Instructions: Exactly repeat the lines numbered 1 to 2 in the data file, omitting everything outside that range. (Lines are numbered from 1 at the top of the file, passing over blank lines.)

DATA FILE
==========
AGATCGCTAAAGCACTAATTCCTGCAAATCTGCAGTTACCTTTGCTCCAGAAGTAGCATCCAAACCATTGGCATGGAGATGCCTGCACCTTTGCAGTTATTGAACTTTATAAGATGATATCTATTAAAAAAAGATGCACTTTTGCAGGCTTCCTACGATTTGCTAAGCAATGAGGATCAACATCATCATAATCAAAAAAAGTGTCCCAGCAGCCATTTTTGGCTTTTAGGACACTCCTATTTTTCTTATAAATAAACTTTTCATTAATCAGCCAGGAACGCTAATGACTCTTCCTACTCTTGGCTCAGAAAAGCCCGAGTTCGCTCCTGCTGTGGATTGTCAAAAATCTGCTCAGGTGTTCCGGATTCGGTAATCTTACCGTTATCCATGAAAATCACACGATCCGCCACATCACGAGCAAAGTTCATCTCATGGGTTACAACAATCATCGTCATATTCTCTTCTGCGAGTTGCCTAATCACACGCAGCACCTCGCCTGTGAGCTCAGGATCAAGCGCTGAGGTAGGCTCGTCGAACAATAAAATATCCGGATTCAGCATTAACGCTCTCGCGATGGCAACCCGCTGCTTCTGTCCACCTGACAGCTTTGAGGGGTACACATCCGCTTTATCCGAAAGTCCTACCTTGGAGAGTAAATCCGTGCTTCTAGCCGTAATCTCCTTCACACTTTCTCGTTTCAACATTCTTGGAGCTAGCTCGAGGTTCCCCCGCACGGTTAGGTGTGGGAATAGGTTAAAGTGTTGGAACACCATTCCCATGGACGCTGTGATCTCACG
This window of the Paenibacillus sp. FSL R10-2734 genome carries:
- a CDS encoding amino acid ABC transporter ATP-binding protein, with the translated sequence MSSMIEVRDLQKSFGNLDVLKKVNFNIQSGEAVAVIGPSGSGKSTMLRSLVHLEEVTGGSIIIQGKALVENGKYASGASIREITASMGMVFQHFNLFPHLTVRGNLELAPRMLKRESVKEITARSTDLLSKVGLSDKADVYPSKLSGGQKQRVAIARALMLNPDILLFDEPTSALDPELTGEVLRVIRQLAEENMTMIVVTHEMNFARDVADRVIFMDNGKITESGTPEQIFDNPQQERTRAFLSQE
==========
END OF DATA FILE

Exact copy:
AGATCGCTAAAGCACTAATTCCTGCAAATCTGCAGTTACCTTTGCTCCAGAAGTAGCATCCAAACCATTGGCATGGAGATGCCTGCACCTTTGCAGTTATTGAACTTTATAAGATGATATCTATTAAAAAAAGATGCACTTTTGCAGGCTTCCTACGATTTGCTAAGCAATGAGGATCAACATCATCATAATCAAAAAAAGTGTCCCAGCAGCCATTTTTGGCTTTTAGGACACTCCTATTTTTCTTATAAATAAACTTTTCATTAATCAGCCAGGAACGCTAATGACTCTTCCTACTCTTGGCTCAGAAAAGCCCGAGTTCGCTCCTGCTGTGGATTGTCAAAAATCTGCTCAGGTGTTCCGGATTCGGTAATCTTACCGTTATCCATGAAAATCACACGATCCGCCACATCACGAGCAAAGTTCATCTCATGGGTTACAACAATCATCGTCATATTCTCTTCTGCGAGTTGCCTAATCACACGCAGCACCTCGCCTGTGAGCTCAGGATCAAGCGCTGAGGTAGGCTCGTCGAACAATAAAATATCCGGATTCAGCATTAACGCTCTCGCGATGGCAACCCGCTGCTTCTGTCCACCTGACAGCTTTGAGGGGTACACATCCGCTTTATCCGAAAGTCCTACCTTGGAGAGTAAATCCGTGCTTCTAGCCGTAATCTCCTTCACACTTTCTCGTTTCAACATTCTTGGAGCTAGCTCGAGGTTCCCCCGCACGGTTAGGTGTGGGAATAGGTTAAAGTGTTGGAACACCATTCCCATGGACGCTGTGATCTCACG
This window of the Paenibacillus sp. FSL R10-2734 genome carries: